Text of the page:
Yes, I have tears in my eyes right now, too. Thank you, Anne. Your message was perfectly timed. Thank you for all you do to encourage us to read and to keep us abreast of the newest and best books. We all think you’re the BEST.

  9. Jennifer Geisler says:

    Thank you so much for understanding.
    I’ve now added a 50 page limit on any book I don’t REALLY enjoy reading. If by that page I don’t really care what happens to the characters, back to the library it goes!

    Just finished The Other Mother by Matthew Dicks. What a marvelous book. In this time of emotional and mental challenges for children of all ages, a book that brings to life one child’s success in finding adults to share problems with is worth its weight in gold.

  10. Meagan says:

    Love this decision that you’ve clearly made so compassionately and that you are doing so as a result of reading the room (pun not intended but welcome nonetheless, ha). 2022 is the first year that I am considering letting go of using a paper agenda because I want a year of ease and serendipity and settling into the spaces of my life in a way that feels organic instead of molded to fit arbitrary goals I set for myself. Plus, I am expecting my first child in March and I do not want to kid myself that anything more than survival and enjoyment is what I should be in pursuit of. This will be the first time since HIGH SCHOOL that I don’t use a planner… a whole 22 years. It feels huge to make this decision in a way because it’s the pause of a ritual I used to look forward to but this time, I am looking forward to the change in mindset that it will bring!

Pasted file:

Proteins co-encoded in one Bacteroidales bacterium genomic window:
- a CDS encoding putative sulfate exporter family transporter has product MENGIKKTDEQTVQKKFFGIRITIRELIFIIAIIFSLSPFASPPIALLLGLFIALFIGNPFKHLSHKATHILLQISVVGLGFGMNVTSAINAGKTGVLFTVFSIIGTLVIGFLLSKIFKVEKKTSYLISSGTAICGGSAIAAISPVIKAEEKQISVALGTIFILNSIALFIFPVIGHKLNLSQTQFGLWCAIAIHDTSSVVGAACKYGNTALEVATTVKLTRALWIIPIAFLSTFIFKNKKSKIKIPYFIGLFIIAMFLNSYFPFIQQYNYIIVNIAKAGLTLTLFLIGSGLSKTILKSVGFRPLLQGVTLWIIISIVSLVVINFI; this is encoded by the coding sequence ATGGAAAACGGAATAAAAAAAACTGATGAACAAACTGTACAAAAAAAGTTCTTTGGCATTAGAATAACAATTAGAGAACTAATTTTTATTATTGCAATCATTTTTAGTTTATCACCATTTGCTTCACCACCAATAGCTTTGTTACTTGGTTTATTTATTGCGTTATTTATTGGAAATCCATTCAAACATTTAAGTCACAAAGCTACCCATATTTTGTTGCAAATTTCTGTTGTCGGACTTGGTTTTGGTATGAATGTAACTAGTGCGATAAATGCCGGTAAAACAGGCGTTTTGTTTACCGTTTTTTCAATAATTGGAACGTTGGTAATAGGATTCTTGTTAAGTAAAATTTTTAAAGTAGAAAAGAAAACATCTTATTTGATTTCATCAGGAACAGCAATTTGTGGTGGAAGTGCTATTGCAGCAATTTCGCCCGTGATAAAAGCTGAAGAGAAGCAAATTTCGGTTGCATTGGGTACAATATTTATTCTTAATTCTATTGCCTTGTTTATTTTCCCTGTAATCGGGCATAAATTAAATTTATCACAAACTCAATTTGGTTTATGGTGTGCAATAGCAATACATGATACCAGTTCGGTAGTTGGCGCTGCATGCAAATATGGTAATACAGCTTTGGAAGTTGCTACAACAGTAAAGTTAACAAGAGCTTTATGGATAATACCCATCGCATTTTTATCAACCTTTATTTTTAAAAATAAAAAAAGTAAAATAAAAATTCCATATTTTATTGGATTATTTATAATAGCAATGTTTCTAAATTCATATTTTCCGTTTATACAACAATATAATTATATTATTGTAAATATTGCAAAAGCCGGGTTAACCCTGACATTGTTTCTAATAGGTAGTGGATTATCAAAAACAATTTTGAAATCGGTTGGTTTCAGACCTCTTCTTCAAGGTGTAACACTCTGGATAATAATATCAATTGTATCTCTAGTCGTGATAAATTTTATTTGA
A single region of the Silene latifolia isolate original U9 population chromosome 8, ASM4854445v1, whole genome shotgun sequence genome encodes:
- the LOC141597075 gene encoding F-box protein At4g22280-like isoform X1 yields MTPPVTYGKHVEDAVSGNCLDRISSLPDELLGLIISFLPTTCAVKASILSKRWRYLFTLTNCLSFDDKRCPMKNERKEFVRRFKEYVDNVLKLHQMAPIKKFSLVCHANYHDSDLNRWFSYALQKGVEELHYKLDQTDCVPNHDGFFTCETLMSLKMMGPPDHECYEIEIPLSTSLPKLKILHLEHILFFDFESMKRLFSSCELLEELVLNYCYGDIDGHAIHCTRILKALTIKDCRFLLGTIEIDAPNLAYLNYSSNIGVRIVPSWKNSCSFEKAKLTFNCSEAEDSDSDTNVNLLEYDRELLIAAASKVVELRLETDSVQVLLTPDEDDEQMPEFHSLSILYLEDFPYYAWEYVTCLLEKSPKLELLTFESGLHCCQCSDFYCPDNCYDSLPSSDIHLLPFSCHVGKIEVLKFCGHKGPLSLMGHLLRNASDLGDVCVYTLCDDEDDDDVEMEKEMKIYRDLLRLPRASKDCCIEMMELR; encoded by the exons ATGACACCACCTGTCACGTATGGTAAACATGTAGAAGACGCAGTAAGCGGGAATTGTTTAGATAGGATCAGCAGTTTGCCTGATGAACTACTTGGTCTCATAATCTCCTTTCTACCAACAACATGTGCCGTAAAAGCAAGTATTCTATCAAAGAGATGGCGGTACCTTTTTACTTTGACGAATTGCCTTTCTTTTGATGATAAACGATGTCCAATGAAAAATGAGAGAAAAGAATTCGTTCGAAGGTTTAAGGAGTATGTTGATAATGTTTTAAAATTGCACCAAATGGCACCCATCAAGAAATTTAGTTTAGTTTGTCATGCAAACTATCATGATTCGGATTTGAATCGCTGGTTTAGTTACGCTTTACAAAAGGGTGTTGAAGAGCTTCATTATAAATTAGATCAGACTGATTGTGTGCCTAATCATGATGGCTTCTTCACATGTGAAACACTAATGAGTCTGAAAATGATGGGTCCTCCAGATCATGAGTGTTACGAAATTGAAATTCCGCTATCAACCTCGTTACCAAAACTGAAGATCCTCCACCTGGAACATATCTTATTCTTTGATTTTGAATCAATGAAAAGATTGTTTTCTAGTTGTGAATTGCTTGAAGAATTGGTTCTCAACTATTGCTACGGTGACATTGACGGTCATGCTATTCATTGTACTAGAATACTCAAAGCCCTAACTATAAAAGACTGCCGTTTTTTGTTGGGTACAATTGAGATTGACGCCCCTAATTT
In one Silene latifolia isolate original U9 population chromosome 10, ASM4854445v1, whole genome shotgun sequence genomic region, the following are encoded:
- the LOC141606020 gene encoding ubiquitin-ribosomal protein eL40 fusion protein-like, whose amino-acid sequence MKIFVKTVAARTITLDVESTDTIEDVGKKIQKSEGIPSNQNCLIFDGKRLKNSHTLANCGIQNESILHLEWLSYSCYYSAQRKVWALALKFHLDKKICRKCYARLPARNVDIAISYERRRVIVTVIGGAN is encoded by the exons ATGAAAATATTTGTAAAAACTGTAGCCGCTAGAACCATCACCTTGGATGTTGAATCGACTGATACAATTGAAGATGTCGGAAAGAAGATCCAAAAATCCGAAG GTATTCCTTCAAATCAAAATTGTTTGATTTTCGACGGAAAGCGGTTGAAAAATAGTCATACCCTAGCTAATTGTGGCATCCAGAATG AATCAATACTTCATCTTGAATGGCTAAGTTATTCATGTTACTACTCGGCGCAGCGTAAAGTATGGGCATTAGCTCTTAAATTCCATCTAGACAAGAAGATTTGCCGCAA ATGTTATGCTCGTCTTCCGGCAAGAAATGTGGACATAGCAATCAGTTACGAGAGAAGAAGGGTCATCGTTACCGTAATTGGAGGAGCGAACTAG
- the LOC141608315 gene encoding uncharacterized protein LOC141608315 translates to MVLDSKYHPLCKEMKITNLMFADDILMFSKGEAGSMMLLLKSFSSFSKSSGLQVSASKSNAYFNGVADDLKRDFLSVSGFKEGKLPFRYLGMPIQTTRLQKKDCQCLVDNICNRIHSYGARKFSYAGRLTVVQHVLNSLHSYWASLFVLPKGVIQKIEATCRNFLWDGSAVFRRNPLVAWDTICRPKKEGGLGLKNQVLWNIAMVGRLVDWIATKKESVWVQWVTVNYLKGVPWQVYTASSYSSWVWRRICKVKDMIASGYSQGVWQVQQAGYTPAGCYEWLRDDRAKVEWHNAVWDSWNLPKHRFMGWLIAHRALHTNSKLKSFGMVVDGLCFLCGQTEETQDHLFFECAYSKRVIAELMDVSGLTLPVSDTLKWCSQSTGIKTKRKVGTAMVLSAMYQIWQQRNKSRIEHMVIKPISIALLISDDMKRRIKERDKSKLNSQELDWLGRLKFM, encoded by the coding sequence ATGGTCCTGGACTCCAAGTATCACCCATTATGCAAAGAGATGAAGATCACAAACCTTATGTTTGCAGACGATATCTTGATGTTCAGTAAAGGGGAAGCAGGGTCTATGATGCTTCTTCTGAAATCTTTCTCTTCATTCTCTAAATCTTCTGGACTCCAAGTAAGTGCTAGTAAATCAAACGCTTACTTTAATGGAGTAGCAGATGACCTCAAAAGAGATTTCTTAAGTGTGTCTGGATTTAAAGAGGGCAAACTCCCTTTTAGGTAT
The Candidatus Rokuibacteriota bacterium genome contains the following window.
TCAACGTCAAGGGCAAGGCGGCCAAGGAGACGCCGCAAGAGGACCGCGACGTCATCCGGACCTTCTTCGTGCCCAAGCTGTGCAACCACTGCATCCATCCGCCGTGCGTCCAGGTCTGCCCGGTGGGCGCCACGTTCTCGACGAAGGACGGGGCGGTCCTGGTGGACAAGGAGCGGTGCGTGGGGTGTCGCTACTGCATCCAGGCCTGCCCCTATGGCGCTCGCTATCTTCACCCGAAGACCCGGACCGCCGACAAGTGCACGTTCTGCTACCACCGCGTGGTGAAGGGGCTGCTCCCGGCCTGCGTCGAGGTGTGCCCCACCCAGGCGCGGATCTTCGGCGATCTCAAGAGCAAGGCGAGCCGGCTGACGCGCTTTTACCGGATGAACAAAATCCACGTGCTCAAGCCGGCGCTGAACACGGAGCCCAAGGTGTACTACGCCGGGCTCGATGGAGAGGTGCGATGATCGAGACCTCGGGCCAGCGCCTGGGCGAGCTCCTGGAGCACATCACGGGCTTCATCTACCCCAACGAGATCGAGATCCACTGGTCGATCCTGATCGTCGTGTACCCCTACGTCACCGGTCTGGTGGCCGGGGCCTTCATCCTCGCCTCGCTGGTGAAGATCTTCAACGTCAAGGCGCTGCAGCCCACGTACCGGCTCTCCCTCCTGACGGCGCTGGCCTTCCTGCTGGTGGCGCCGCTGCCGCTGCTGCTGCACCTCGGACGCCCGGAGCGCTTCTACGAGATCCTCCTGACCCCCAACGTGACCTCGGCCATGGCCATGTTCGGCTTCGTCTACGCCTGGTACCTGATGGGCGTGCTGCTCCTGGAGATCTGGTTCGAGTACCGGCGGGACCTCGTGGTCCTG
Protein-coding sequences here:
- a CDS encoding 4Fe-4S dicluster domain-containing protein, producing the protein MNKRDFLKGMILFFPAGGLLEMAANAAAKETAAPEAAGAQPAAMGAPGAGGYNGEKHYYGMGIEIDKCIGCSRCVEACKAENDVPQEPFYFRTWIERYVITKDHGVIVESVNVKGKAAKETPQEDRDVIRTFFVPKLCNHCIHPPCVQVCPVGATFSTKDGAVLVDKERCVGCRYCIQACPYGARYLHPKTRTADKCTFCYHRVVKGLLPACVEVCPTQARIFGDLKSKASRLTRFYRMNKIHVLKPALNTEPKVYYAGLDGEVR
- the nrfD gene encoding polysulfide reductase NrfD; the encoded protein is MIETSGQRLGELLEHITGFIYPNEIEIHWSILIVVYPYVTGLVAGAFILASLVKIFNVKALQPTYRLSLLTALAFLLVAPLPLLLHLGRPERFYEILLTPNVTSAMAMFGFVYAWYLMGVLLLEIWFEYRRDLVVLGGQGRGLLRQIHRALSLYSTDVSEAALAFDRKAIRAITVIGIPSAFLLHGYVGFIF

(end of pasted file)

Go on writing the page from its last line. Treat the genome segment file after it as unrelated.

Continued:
• Anne says:

      Meagan, bookish puns are always welcome here. 🙂

      Wishing you much ease and serendipity in the year to come—and new happiness with your coming bundle of joy!

  11. Kimberly Hentrup says:

    My reading challenge for 2022 is to read the MANY books already lining my bookshelves (to make room for more from the library book sales! ) and on my Goodreads TBR pile.

  12. Susan H. says:

    If folks really push back and insist on a challenge, may I suggest: